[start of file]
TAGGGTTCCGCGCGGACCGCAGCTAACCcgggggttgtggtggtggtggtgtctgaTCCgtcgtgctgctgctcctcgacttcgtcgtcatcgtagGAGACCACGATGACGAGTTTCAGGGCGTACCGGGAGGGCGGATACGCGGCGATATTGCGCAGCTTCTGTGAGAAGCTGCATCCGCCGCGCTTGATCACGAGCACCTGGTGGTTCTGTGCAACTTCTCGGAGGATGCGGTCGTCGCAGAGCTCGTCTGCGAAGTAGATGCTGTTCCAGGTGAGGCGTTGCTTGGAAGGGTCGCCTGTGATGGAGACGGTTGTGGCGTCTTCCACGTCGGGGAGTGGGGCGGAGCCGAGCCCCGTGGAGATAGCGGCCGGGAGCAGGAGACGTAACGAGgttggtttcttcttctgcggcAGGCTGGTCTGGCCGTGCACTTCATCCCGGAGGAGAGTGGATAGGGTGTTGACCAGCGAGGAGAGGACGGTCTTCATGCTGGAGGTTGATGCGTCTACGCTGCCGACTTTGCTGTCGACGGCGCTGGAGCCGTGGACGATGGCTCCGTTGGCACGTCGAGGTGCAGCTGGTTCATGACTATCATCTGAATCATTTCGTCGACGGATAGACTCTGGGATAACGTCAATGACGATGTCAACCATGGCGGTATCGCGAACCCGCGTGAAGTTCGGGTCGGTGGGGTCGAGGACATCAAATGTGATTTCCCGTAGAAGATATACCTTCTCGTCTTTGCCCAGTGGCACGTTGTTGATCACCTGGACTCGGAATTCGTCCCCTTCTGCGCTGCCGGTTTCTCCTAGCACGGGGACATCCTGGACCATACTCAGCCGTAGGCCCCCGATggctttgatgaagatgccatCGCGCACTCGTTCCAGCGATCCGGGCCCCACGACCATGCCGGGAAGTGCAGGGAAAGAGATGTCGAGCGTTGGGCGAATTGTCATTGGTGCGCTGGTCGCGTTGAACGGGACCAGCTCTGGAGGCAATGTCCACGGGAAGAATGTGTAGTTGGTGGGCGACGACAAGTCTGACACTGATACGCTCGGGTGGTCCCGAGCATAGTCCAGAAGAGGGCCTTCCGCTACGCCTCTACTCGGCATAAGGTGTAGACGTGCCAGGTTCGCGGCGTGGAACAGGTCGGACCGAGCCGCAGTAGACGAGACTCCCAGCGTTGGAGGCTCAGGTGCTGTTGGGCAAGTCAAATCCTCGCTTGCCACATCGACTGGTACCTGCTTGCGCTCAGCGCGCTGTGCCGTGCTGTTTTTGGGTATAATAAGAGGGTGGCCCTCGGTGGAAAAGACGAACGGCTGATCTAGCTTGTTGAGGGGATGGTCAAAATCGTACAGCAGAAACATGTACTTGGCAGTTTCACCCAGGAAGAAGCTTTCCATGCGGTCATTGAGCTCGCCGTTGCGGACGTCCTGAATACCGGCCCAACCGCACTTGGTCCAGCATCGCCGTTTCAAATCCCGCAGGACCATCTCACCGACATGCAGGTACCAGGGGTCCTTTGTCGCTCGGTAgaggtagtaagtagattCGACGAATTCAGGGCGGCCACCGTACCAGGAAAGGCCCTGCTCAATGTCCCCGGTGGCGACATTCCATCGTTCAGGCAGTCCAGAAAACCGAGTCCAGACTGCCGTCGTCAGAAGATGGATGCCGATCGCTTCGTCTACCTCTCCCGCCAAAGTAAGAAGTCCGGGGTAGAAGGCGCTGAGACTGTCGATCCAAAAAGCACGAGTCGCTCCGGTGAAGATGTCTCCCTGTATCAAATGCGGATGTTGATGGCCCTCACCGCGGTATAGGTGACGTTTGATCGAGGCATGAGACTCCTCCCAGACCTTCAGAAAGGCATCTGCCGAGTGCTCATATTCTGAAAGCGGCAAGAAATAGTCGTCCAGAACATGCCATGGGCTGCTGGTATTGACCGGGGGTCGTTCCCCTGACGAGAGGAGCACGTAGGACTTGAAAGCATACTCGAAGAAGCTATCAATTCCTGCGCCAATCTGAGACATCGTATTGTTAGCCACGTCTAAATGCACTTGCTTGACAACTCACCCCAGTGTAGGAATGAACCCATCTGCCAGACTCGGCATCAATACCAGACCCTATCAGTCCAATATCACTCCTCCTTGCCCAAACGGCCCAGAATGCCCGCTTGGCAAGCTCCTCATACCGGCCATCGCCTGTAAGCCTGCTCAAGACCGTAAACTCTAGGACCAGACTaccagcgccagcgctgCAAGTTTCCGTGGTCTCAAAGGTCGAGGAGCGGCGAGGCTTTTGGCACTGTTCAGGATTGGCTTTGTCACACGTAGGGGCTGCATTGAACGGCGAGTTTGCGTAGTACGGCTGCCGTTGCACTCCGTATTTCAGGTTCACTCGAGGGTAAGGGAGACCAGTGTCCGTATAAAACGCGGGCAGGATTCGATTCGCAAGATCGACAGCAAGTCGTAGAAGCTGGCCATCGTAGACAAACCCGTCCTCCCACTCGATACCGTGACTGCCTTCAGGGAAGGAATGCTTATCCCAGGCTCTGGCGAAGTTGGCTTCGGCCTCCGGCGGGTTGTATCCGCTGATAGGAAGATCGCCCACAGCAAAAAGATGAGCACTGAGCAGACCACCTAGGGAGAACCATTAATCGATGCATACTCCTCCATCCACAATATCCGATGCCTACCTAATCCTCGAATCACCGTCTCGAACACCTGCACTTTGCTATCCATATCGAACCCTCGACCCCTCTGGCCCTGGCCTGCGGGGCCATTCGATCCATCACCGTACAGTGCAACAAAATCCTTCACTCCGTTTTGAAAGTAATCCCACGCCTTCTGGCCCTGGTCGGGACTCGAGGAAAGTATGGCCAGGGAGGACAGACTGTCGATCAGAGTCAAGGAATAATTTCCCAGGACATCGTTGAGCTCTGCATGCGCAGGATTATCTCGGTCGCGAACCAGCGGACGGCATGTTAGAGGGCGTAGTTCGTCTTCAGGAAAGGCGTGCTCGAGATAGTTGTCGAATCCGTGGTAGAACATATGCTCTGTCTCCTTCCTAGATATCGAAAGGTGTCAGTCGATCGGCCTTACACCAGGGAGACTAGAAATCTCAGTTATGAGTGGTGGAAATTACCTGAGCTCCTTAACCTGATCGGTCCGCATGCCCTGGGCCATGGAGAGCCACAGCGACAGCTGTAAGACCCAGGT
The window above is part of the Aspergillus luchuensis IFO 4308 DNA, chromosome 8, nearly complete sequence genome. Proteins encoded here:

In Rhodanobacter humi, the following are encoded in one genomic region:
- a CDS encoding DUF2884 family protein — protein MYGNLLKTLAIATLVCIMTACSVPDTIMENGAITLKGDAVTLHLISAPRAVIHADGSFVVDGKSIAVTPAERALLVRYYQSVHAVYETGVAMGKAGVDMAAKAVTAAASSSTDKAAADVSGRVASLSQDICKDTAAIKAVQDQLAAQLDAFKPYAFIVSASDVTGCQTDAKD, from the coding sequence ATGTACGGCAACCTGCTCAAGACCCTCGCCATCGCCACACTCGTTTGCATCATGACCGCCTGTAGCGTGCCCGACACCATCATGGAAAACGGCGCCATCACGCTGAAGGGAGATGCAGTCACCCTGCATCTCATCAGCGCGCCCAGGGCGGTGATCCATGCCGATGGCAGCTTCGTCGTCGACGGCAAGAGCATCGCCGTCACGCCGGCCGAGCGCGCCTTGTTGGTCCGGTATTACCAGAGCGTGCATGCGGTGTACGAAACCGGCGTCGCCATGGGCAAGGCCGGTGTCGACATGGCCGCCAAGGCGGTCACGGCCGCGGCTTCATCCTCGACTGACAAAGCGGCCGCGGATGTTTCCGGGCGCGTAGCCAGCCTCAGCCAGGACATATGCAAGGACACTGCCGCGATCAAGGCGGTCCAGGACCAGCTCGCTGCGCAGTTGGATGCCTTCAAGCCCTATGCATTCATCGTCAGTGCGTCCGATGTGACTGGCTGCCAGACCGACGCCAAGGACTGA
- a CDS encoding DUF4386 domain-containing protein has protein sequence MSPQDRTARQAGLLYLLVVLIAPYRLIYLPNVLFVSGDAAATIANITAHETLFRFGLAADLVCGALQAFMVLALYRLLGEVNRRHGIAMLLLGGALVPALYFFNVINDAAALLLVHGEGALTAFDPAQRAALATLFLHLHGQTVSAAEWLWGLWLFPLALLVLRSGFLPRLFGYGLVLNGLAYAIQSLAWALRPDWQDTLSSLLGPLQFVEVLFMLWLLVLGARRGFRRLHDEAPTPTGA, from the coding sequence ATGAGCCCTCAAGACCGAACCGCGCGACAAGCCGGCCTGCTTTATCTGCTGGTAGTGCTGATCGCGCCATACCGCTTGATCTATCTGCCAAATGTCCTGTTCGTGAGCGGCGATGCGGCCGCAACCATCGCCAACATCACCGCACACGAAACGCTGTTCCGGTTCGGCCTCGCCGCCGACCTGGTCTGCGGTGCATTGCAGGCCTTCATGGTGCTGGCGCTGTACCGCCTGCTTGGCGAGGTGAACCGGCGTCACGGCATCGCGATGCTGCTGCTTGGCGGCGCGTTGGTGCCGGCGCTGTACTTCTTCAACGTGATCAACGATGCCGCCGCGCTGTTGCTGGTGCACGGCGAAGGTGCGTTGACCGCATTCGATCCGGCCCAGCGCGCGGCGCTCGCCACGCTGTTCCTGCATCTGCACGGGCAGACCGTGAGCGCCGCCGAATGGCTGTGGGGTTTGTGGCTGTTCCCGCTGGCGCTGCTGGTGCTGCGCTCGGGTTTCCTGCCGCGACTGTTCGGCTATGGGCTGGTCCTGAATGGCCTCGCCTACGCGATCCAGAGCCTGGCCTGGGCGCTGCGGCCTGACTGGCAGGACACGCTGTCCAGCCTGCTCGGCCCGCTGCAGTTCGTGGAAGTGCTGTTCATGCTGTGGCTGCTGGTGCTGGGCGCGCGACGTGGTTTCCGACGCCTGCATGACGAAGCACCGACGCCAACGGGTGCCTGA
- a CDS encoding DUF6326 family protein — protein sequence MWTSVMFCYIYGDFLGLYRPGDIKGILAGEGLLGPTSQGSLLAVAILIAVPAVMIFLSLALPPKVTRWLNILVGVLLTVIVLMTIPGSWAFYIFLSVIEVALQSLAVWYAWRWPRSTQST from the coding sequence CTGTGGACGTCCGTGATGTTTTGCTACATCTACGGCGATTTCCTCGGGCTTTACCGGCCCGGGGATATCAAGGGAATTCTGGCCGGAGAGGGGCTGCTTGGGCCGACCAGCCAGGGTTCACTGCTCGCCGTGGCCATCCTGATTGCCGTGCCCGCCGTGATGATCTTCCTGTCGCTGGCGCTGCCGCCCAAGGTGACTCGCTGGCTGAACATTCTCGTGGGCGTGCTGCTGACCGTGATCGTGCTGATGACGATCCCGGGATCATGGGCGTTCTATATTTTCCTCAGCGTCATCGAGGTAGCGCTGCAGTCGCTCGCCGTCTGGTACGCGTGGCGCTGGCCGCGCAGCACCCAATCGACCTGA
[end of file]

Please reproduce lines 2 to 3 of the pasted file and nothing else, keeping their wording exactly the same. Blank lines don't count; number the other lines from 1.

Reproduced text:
The window above is part of the Aspergillus luchuensis IFO 4308 DNA, chromosome 8, nearly complete sequence genome. Proteins encoded here:

In Rhodanobacter humi, the following are encoded in one genomic region: